We voted (some of us, at least) on November 6th, but we also expressed our every thought on this grand debate, extolling our opinions all over Facebook, Twitter, and, for all I know, Instagram. We posted and we tweeted and we exclaimed, loudly, that these two candidates somehow reflect the Manichean cosmos of America, blithely ignoring our quiet doubts that the candidates never really debated, not in a meaningful way. Somehow we know that this election cycle was a war between pundits and handlers and flaks who battle only for their own aggrandizement. Party politics as reality television. Here Comes Honey Boo Boo in '16.
Yes, Barack Obama and Mitt Romney offered distinct agendas. And I preferred one to the other. I still do. Yet I know - and you know it too - that the parties who sustain them represent nothing more than a singular culture industry, a machine that produces little more than sound and fury, bread and circuses. At times it felt like we were watching a Coke-vs.-Pepsi Taste Test and actually caring about which sugar water quenches our thirst. It's a game of dissemination, not dialogue, and we're rotting with every corn syrup swig.
A few folks eschewed the vitriolic attacks and bumper sticker discourse that marked this sad, silly season. Jenny, to great credit, attempted a sane and responsible conversation over the past few months, even as some of her Facebook friends became increasingly unhinged. She explored the issues, read broadly, and struggled to make the right call. She tried to vote for both faith and facts. All too frequently, though, many of us abandoned our better angels. I certainly did.
More than once I said to some pals how much I hated Mitt Romney. Hated him. Not just for his policies (whatever they were that particular week) but for his pandering, his cynicism, and that sanctimonious half-smile that invariably preceded a lie. I hated him for the day, years ago, when he supposedly led a pack of prep school bullies to beat up a kid and cut his hair. I hated him for that dismissal of 47 percent of Americans as too lazy and too weak to be born a millionaire. And I hated his cowardly genuflection to the likes of Rush Limbaugh and Donald Trump. I admit it, I sometimes enjoyed how much I hated Mitt Romney, the clarity of it all.
And now the party's over and we're stuck with the mess. Mitt Romney will probably find a way to make a few more millions. But he'll still hang around too, if only because those Americans who voted for him aren't going anywhere. His partisans are no less sure of their votes now than before election night, and I can't blame them. We could take a walk of shame, but we'd wind up together, right (and left) where we started. It's our house, after all. Honestly I'm not sure how to start cleaning up the mess we've made. The cats are still freaked out, a stench is beginning to rise, and that gunk in the blender? I'm not sure it's pudding. At least I can take some solace in a few wise words I heard on Tuesday night:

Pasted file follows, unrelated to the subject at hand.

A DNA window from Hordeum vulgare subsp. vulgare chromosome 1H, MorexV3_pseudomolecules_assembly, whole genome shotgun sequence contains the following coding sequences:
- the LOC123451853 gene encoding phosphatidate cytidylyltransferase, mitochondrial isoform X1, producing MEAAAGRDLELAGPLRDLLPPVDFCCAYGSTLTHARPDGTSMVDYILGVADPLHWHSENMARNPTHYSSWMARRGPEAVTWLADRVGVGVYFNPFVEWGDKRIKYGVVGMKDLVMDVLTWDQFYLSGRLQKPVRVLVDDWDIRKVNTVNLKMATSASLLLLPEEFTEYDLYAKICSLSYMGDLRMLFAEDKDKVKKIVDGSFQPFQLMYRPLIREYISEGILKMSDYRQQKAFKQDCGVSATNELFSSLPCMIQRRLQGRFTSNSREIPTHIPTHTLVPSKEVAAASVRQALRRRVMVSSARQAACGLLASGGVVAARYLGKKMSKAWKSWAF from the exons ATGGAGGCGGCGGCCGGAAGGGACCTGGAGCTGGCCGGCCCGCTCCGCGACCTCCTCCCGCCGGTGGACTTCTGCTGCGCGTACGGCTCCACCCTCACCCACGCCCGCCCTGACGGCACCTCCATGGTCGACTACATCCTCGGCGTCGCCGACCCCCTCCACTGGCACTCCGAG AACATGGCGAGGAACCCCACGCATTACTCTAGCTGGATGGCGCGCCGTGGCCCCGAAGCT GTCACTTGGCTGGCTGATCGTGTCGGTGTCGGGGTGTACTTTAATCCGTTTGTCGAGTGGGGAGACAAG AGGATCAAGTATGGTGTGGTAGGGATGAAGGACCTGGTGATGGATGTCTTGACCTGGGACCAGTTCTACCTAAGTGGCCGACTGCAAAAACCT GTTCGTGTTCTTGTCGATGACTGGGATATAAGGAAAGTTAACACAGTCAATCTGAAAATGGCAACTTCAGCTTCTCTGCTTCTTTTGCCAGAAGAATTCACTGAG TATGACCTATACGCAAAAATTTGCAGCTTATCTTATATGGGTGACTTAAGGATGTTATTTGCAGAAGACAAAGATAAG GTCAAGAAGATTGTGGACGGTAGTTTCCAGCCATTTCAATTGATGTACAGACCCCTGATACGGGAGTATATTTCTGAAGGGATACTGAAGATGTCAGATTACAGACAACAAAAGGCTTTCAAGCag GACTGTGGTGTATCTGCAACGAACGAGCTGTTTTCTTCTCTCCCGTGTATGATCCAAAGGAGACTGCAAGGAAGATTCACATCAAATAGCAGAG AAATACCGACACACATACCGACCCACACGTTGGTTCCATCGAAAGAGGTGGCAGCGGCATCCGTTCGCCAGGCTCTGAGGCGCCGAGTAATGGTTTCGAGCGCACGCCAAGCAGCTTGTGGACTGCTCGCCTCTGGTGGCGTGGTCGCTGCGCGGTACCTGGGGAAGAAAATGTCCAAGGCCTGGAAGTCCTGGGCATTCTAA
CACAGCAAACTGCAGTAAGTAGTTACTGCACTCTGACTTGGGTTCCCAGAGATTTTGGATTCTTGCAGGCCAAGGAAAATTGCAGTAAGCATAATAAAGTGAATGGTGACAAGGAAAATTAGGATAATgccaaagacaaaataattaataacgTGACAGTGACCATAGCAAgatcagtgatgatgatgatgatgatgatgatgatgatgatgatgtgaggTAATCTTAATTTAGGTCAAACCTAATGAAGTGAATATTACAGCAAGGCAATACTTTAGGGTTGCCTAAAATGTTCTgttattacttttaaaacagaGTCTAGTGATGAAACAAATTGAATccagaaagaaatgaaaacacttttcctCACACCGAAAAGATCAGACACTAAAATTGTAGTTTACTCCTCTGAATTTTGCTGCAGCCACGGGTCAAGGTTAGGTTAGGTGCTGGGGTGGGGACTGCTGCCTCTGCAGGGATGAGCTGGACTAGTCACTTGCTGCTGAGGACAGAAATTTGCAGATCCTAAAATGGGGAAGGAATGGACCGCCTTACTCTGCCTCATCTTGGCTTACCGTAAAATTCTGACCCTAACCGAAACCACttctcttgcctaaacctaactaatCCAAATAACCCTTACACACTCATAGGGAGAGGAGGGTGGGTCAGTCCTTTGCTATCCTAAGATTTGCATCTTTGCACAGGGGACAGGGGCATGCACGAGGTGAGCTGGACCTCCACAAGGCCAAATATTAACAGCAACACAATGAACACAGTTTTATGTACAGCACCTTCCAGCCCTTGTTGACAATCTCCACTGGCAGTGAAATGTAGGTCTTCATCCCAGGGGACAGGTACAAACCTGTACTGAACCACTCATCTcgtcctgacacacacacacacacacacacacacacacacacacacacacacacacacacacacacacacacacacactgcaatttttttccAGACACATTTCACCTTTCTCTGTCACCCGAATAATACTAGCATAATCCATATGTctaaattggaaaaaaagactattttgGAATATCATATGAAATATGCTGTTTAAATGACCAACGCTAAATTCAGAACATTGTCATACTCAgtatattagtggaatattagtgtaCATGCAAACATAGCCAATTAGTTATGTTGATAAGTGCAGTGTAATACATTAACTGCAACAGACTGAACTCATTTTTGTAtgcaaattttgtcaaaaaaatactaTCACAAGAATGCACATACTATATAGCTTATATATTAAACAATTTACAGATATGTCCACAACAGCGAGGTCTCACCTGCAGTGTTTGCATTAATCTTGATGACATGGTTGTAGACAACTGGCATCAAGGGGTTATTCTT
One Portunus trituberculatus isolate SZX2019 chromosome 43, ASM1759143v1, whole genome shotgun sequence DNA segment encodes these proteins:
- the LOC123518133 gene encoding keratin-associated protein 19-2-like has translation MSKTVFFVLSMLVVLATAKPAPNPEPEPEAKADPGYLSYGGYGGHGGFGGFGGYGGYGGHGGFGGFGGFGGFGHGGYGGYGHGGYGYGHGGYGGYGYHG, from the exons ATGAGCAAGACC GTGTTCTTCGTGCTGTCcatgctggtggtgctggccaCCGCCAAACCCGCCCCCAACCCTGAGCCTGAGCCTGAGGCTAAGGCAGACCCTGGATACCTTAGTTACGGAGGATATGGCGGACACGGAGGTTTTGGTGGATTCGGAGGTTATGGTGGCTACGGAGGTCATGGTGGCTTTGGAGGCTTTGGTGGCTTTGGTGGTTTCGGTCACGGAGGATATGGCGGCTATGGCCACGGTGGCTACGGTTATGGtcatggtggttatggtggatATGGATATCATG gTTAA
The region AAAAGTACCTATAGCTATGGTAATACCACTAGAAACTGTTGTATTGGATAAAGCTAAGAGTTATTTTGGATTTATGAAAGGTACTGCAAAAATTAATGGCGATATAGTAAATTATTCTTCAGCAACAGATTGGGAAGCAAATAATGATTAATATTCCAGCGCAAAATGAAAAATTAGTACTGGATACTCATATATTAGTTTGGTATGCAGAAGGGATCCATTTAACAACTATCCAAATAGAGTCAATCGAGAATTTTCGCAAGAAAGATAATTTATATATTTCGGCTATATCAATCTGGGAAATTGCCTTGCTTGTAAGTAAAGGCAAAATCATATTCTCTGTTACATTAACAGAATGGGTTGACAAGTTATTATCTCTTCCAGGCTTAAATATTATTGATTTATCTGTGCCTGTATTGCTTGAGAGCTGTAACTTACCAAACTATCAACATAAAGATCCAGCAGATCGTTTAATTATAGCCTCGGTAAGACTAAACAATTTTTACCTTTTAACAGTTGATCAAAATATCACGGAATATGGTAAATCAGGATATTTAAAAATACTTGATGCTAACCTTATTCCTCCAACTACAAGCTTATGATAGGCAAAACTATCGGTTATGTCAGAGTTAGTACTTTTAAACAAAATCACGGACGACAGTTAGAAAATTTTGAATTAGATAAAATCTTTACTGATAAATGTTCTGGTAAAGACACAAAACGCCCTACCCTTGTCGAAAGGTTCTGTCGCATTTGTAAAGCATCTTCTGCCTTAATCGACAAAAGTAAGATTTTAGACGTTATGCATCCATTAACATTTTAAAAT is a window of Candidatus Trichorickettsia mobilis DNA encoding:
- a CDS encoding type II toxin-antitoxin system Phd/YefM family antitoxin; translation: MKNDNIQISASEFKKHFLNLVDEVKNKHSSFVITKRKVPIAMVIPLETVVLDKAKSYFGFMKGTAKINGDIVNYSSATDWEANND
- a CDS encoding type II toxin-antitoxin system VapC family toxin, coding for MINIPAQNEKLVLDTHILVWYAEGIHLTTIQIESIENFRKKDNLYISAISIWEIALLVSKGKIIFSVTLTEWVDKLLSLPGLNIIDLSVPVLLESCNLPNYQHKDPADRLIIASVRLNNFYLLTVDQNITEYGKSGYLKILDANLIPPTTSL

"This is a time of great challenges for America, and I pray that the president will be successful in guiding our nation… The nation, as you know, is at a critical point. At a time like this, we can’t risk partisan bickering and political posturing. Our leaders have to reach across the aisle to do the people’s work… This election is over, but our principles endure."Those are good words, decent words. They remind us of our obligation to be a little kinder to each other, a bit more tolerant of our different beliefs, and a lot more humble. We Americans are a contentious bunch. Always have been, always had to be. We've faced imperial constraint, civil war, economic collapse, and totalitarian advance - and somehow we've stuck together. Better yet, somehow we've managed to expand the sphere of public life, slowly, to include more and more of us. We've been better than this past four years, and we can be better again.
"This election is over, but our principles endure."
Well spoken, Governor Romney.